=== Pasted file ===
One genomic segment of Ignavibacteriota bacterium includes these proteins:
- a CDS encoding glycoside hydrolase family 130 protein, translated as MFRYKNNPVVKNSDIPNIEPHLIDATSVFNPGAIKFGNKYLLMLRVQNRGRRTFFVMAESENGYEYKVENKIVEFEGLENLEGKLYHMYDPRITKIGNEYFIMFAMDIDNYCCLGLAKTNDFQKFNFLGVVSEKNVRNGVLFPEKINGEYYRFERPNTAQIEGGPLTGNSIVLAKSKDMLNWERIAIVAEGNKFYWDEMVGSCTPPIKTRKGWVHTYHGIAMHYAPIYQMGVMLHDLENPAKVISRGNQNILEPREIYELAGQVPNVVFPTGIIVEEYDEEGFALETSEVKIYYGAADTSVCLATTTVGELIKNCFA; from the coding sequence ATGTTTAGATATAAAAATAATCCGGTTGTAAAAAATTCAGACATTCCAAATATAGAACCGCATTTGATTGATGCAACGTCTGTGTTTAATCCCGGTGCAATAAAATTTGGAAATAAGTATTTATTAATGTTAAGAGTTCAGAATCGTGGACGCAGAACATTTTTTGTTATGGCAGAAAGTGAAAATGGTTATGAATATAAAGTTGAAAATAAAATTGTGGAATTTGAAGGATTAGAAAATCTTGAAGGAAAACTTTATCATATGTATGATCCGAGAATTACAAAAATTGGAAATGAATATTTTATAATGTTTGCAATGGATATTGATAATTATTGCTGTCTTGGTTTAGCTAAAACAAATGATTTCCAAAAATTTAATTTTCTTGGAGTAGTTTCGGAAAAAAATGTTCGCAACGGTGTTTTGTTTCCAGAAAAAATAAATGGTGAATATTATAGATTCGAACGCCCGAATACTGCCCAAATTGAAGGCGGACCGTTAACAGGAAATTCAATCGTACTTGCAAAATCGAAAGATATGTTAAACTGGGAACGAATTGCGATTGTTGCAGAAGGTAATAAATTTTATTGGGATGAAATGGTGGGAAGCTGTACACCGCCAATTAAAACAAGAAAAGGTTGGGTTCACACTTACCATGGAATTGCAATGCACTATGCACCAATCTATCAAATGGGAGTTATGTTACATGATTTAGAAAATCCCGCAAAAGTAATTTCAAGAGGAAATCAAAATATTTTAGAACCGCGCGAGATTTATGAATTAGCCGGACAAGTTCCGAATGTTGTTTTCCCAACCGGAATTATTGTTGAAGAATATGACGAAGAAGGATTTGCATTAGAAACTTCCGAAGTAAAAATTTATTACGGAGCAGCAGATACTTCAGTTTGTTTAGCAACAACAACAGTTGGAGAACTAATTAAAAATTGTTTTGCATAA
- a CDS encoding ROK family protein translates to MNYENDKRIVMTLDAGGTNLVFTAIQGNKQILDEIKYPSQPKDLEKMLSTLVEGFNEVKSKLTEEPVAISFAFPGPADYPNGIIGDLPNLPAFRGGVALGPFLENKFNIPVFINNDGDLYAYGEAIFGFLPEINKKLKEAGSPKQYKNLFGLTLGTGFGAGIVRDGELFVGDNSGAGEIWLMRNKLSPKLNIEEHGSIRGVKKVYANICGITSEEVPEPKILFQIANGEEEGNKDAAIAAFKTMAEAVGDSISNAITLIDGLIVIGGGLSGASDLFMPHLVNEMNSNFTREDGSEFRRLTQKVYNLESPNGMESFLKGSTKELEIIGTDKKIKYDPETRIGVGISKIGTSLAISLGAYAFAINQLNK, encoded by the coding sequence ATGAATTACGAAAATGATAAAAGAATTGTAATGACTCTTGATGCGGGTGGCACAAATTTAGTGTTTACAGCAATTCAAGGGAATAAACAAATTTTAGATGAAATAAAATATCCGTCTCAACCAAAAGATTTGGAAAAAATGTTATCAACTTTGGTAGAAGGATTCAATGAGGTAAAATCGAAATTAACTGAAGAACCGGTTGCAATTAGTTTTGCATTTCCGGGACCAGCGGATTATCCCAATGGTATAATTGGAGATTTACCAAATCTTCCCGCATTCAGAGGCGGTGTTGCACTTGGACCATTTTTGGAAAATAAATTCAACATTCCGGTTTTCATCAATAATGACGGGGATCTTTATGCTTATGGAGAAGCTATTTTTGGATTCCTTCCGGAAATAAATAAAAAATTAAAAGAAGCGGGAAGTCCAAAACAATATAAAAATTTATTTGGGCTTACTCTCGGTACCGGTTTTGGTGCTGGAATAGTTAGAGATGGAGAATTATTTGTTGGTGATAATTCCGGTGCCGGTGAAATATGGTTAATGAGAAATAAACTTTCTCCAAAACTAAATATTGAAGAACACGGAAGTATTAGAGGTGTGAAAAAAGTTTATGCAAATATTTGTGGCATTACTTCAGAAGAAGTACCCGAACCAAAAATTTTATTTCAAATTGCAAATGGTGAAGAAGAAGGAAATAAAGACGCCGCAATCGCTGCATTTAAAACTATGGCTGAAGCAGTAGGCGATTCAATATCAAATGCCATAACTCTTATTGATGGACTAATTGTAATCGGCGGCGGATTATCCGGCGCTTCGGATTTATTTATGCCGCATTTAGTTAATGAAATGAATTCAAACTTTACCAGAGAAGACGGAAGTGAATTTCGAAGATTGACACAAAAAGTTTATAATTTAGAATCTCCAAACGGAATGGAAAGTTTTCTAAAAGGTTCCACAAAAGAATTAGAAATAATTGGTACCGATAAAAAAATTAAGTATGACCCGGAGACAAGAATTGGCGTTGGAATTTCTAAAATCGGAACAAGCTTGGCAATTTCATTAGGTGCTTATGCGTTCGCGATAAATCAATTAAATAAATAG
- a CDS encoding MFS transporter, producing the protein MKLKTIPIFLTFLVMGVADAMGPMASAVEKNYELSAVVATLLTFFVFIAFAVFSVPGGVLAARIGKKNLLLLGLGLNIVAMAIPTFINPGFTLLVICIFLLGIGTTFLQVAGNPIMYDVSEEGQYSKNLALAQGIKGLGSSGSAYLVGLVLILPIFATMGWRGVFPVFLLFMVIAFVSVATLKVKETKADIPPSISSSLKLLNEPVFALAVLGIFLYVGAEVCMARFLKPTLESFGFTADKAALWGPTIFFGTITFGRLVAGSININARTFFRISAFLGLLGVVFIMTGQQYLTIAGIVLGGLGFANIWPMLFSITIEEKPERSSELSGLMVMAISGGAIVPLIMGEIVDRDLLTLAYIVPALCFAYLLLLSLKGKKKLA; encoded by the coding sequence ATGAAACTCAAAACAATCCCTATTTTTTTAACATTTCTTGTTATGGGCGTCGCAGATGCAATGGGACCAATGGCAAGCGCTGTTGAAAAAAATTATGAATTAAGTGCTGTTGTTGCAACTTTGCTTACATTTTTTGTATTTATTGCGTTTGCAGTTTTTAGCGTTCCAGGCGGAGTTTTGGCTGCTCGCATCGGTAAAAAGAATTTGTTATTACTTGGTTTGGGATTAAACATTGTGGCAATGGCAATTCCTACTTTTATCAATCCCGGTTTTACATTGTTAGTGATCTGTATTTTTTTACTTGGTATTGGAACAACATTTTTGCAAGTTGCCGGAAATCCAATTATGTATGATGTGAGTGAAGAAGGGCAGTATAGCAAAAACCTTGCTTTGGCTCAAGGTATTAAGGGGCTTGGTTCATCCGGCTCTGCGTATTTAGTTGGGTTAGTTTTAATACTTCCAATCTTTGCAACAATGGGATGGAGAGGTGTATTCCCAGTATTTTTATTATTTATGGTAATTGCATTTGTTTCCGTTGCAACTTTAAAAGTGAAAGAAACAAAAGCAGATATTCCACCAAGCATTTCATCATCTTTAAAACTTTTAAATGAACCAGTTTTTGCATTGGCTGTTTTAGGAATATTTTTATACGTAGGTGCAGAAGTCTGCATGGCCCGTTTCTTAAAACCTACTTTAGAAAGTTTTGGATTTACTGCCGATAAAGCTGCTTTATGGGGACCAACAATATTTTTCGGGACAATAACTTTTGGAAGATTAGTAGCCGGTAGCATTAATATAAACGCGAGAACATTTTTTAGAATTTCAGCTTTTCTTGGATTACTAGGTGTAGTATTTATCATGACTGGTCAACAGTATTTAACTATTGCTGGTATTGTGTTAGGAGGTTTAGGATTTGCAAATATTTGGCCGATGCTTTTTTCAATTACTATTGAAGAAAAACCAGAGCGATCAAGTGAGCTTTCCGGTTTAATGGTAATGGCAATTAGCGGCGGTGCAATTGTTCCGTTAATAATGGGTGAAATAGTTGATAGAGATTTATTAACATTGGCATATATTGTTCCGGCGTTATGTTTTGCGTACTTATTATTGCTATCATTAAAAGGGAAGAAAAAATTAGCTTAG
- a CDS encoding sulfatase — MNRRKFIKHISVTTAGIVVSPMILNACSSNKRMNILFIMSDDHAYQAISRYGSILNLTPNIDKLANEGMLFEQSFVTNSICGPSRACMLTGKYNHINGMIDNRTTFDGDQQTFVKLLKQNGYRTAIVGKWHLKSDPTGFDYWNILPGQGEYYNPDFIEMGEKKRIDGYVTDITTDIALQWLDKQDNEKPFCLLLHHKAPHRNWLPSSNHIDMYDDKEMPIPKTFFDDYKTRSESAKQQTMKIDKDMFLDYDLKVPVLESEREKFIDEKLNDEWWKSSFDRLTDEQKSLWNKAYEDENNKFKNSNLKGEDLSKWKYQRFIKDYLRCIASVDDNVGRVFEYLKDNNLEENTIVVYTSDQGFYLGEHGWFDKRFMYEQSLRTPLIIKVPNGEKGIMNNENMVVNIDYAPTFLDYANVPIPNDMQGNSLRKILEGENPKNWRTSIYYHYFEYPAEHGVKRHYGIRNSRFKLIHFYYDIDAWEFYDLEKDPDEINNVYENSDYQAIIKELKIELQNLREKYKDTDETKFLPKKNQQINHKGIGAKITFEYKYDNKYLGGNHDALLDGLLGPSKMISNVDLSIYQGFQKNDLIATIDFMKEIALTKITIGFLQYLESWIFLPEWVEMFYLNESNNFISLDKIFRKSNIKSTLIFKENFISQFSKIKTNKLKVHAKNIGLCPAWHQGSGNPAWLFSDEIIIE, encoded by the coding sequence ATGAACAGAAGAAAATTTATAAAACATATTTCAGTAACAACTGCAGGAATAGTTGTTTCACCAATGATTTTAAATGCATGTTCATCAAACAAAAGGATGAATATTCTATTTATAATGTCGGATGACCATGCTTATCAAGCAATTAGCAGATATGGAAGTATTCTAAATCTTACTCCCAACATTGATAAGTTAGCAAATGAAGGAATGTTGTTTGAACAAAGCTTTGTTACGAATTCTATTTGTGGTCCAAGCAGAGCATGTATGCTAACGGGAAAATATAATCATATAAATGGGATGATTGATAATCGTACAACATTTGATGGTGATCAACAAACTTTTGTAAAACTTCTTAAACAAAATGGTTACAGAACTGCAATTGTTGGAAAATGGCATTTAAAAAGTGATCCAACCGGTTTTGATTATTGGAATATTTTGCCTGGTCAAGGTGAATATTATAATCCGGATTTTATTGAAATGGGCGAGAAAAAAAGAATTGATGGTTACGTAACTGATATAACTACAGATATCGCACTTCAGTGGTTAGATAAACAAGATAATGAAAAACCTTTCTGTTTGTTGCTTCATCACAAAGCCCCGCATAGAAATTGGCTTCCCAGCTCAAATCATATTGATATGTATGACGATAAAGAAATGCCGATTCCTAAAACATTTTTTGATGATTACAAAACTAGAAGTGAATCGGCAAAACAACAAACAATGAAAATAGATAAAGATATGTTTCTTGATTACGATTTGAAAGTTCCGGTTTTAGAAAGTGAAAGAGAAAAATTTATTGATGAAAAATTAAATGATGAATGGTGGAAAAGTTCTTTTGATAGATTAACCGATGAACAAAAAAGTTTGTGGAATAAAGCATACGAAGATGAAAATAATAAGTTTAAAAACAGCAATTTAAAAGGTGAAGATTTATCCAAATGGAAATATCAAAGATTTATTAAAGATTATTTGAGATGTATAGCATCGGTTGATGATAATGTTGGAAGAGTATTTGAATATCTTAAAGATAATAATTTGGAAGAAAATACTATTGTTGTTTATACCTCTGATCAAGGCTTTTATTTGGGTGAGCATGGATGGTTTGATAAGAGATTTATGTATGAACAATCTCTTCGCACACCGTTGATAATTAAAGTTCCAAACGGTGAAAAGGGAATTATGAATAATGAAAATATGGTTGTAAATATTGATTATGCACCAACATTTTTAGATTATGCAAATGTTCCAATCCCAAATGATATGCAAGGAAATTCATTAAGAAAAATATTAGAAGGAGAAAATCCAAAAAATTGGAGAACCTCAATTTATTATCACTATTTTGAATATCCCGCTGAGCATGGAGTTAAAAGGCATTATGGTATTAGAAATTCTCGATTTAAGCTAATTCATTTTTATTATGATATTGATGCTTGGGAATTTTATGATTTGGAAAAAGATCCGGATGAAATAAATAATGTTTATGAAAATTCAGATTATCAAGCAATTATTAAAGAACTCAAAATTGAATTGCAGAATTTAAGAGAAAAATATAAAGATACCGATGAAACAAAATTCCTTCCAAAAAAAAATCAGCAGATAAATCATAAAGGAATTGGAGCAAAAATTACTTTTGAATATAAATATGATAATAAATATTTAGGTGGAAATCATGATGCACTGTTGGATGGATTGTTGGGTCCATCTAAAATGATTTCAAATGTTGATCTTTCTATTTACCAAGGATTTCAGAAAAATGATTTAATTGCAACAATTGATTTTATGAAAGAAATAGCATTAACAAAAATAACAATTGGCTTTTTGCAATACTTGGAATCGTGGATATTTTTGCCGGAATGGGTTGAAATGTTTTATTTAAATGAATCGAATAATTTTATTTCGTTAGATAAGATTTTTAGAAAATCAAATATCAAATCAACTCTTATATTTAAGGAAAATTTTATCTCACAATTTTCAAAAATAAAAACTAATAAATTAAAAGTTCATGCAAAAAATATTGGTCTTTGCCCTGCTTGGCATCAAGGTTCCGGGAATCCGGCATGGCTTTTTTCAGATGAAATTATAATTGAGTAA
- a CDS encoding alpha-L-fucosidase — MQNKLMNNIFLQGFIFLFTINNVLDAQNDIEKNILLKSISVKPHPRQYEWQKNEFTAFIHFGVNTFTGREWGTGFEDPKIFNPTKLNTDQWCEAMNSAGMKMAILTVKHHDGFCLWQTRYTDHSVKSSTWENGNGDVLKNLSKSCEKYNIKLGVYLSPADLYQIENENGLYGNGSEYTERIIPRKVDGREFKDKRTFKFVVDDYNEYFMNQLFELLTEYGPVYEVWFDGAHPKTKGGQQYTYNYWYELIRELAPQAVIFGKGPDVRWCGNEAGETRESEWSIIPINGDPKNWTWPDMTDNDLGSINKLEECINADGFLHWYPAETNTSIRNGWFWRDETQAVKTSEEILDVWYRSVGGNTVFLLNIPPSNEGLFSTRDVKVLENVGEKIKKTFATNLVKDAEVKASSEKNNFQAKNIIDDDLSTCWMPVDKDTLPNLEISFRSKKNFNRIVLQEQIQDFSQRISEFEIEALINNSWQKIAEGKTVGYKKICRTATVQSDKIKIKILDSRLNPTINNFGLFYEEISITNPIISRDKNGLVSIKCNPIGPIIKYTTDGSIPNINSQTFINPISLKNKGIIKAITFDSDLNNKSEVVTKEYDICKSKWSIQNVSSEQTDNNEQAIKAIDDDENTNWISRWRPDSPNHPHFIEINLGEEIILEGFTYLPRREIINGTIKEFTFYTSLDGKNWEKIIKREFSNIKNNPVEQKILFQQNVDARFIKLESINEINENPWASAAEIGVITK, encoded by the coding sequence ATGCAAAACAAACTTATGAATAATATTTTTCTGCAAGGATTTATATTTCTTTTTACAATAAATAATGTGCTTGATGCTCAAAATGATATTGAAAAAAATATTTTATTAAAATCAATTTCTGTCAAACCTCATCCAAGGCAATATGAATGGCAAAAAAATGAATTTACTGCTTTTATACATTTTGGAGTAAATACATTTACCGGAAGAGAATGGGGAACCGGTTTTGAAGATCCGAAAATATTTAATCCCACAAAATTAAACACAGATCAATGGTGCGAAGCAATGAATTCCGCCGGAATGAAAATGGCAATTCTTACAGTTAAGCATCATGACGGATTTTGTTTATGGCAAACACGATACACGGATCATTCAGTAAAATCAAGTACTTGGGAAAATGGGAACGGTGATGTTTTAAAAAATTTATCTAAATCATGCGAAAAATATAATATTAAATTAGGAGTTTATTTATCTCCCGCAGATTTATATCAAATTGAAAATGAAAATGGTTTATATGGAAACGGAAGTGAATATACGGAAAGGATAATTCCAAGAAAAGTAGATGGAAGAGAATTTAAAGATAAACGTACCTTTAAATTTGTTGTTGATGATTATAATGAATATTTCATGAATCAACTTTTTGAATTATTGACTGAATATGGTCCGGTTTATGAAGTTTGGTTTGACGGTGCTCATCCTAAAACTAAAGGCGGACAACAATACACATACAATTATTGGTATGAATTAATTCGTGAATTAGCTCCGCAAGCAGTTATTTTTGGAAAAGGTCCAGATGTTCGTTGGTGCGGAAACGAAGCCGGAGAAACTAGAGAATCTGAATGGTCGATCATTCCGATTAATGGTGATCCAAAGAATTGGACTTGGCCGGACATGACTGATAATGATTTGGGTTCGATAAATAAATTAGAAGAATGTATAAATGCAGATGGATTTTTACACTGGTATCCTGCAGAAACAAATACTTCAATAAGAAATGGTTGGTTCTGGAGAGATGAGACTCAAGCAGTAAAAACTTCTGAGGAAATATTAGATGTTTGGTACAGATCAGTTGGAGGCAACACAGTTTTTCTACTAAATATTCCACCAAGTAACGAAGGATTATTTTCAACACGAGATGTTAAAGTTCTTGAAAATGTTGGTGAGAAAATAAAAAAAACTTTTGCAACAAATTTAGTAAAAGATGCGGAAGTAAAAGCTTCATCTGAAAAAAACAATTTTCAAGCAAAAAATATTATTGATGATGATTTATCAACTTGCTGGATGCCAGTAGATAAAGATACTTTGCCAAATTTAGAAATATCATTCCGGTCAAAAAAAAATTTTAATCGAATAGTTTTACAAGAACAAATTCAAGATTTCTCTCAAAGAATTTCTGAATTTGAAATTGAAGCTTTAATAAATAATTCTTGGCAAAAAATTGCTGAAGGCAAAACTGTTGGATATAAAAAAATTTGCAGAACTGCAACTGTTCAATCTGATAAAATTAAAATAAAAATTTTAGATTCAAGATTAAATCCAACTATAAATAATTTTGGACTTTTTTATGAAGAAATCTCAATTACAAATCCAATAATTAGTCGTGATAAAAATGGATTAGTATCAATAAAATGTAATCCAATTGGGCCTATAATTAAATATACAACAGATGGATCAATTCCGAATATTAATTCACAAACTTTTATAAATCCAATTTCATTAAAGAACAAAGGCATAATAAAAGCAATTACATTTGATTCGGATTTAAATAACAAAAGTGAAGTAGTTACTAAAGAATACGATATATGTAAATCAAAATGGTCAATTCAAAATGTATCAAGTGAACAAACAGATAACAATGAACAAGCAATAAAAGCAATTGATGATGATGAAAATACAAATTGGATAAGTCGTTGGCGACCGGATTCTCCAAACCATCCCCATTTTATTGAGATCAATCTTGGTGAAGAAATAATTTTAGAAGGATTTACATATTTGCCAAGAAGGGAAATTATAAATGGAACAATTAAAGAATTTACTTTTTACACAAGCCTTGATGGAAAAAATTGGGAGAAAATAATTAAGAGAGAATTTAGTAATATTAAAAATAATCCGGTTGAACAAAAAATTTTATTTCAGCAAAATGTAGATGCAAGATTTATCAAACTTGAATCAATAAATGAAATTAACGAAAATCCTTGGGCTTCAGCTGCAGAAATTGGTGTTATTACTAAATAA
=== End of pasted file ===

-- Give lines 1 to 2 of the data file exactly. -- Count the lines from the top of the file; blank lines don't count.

One genomic segment of Ignavibacteriota bacterium includes these proteins:
- a CDS encoding glycoside hydrolase family 130 protein, translated as MFRYKNNPVVKNSDIPNIEPHLIDATSVFNPGAIKFGNKYLLMLRVQNRGRRTFFVMAESENGYEYKVENKIVEFEGLENLEGKLYHMYDPRITKIGNEYFIMFAMDIDNYCCLGLAKTNDFQKFNFLGVVSEKNVRNGVLFPEKINGEYYRFERPNTAQIEGGPLTGNSIVLAKSKDMLNWERIAIVAEGNKFYWDEMVGSCTPPIKTRKGWVHTYHGIAMHYAPIYQMGVMLHDLENPAKVISRGNQNILEPREIYELAGQVPNVVFPTGIIVEEYDEEGFALETSEVKIYYGAADTSVCLATTTVGELIKNCFA; from the coding sequence ATGTTTAGATATAAAAATAATCCGGTTGTAAAAAATTCAGACATTCCAAATATAGAACCGCATTTGATTGATGCAACGTCTGTGTTTAATCCCGGTGCAATAAAATTTGGAAATAAGTATTTATTAATGTTAAGAGTTCAGAATCGTGGACGCAGAACATTTTTTGTTATGGCAGAAAGTGAAAATGGTTATGAATATAAAGTTGAAAATAAAATTGTGGAATTTGAAGGATTAGAAAATCTTGAAGGAAAACTTTATCATATGTATGATCCGAGAATTACAAAAATTGGAAATGAATATTTTATAATGTTTGCAATGGATATTGATAATTATTGCTGTCTTGGTTTAGCTAAAACAAATGATTTCCAAAAATTTAATTTTCTTGGAGTAGTTTCGGAAAAAAATGTTCGCAACGGTGTTTTGTTTCCAGAAAAAATAAATGGTGAATATTATAGATTCGAACGCCCGAATACTGCCCAAATTGAAGGCGGACCGTTAACAGGAAATTCAATCGTACTTGCAAAATCGAAAGATATGTTAAACTGGGAACGAATTGCGATTGTTGCAGAAGGTAATAAATTTTATTGGGATGAAATGGTGGGAAGCTGTACACCGCCAATTAAAACAAGAAAAGGTTGGGTTCACACTTACCATGGAATTGCAATGCACTATGCACCAATCTATCAAATGGGAGTTATGTTACATGATTTAGAAAATCCCGCAAAAGTAATTTCAAGAGGAAATCAAAATATTTTAGAACCGCGCGAGATTTATGAATTAGCCGGACAAGTTCCGAATGTTGTTTTCCCAACCGGAATTATTGTTGAAGAATATGACGAAGAAGGATTTGCATTAGAAACTTCCGAAGTAAAAATTTATTACGGAGCAGCAGATACTTCAGTTTGTTTAGCAACAACAACAGTTGGAGAACTAATTAAAAATTGTTTTGCATAA